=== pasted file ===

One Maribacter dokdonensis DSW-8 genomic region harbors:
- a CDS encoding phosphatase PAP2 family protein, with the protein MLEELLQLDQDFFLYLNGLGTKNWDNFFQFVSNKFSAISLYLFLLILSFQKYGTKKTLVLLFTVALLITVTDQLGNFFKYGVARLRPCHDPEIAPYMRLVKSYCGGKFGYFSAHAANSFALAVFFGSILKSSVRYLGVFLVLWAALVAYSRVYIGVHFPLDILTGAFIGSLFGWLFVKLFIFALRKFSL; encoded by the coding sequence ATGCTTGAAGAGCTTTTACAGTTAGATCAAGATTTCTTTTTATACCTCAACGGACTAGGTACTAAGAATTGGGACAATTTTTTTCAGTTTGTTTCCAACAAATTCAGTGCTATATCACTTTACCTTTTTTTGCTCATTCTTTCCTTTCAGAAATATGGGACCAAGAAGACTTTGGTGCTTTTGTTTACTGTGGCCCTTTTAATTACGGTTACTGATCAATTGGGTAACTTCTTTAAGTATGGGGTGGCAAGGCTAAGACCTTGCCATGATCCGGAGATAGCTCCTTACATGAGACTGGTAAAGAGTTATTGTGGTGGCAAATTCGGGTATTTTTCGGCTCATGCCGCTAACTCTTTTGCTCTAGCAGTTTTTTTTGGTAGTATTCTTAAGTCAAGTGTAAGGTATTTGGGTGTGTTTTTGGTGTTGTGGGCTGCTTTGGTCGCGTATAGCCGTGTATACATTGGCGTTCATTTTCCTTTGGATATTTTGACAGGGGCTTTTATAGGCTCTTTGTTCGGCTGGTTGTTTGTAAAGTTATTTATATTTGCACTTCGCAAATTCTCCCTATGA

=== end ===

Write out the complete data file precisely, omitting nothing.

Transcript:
One Maribacter dokdonensis DSW-8 genomic region harbors:
- a CDS encoding phosphatase PAP2 family protein, with the protein MLEELLQLDQDFFLYLNGLGTKNWDNFFQFVSNKFSAISLYLFLLILSFQKYGTKKTLVLLFTVALLITVTDQLGNFFKYGVARLRPCHDPEIAPYMRLVKSYCGGKFGYFSAHAANSFALAVFFGSILKSSVRYLGVFLVLWAALVAYSRVYIGVHFPLDILTGAFIGSLFGWLFVKLFIFALRKFSL; encoded by the coding sequence ATGCTTGAAGAGCTTTTACAGTTAGATCAAGATTTCTTTTTATACCTCAACGGACTAGGTACTAAGAATTGGGACAATTTTTTTCAGTTTGTTTCCAACAAATTCAGTGCTATATCACTTTACCTTTTTTTGCTCATTCTTTCCTTTCAGAAATATGGGACCAAGAAGACTTTGGTGCTTTTGTTTACTGTGGCCCTTTTAATTACGGTTACTGATCAATTGGGTAACTTCTTTAAGTATGGGGTGGCAAGGCTAAGACCTTGCCATGATCCGGAGATAGCTCCTTACATGAGACTGGTAAAGAGTTATTGTGGTGGCAAATTCGGGTATTTTTCGGCTCATGCCGCTAACTCTTTTGCTCTAGCAGTTTTTTTTGGTAGTATTCTTAAGTCAAGTGTAAGGTATTTGGGTGTGTTTTTGGTGTTGTGGGCTGCTTTGGTCGCGTATAGCCGTGTATACATTGGCGTTCATTTTCCTTTGGATATTTTGACAGGGGCTTTTATAGGCTCTTTGTTCGGCTGGTTGTTTGTAAAGTTATTTATATTTGCACTTCGCAAATTCTCCCTATGA